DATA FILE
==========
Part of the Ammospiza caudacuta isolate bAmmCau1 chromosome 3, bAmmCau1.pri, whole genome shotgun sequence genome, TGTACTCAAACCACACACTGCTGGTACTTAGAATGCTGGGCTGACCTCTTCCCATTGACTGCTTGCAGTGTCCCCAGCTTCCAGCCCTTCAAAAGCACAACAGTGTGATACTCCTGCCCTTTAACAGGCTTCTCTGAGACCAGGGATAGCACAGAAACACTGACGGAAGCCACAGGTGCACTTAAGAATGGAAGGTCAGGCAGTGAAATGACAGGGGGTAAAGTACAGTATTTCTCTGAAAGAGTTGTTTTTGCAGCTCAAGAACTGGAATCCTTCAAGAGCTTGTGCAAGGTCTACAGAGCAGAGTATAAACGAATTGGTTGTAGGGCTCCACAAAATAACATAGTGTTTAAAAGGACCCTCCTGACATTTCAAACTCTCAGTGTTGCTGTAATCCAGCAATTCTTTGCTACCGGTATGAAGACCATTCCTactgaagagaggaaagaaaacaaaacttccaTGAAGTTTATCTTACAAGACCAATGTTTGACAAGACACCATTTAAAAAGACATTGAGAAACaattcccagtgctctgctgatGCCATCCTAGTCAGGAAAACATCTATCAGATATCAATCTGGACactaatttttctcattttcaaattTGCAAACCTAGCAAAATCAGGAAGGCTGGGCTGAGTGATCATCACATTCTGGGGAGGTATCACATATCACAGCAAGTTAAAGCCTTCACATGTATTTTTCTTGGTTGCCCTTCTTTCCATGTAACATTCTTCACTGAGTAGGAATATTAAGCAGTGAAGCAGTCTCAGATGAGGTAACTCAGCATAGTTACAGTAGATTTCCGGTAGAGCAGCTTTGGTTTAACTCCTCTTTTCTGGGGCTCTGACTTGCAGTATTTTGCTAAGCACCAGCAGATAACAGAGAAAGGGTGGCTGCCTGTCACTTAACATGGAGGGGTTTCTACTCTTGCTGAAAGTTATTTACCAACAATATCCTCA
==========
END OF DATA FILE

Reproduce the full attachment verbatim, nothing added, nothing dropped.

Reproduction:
Part of the Ammospiza caudacuta isolate bAmmCau1 chromosome 3, bAmmCau1.pri, whole genome shotgun sequence genome, TGTACTCAAACCACACACTGCTGGTACTTAGAATGCTGGGCTGACCTCTTCCCATTGACTGCTTGCAGTGTCCCCAGCTTCCAGCCCTTCAAAAGCACAACAGTGTGATACTCCTGCCCTTTAACAGGCTTCTCTGAGACCAGGGATAGCACAGAAACACTGACGGAAGCCACAGGTGCACTTAAGAATGGAAGGTCAGGCAGTGAAATGACAGGGGGTAAAGTACAGTATTTCTCTGAAAGAGTTGTTTTTGCAGCTCAAGAACTGGAATCCTTCAAGAGCTTGTGCAAGGTCTACAGAGCAGAGTATAAACGAATTGGTTGTAGGGCTCCACAAAATAACATAGTGTTTAAAAGGACCCTCCTGACATTTCAAACTCTCAGTGTTGCTGTAATCCAGCAATTCTTTGCTACCGGTATGAAGACCATTCCTactgaagagaggaaagaaaacaaaacttccaTGAAGTTTATCTTACAAGACCAATGTTTGACAAGACACCATTTAAAAAGACATTGAGAAACaattcccagtgctctgctgatGCCATCCTAGTCAGGAAAACATCTATCAGATATCAATCTGGACactaatttttctcattttcaaattTGCAAACCTAGCAAAATCAGGAAGGCTGGGCTGAGTGATCATCACATTCTGGGGAGGTATCACATATCACAGCAAGTTAAAGCCTTCACATGTATTTTTCTTGGTTGCCCTTCTTTCCATGTAACATTCTTCACTGAGTAGGAATATTAAGCAGTGAAGCAGTCTCAGATGAGGTAACTCAGCATAGTTACAGTAGATTTCCGGTAGAGCAGCTTTGGTTTAACTCCTCTTTTCTGGGGCTCTGACTTGCAGTATTTTGCTAAGCACCAGCAGATAACAGAGAAAGGGTGGCTGCCTGTCACTTAACATGGAGGGGTTTCTACTCTTGCTGAAAGTTATTTACCAACAATATCCTCA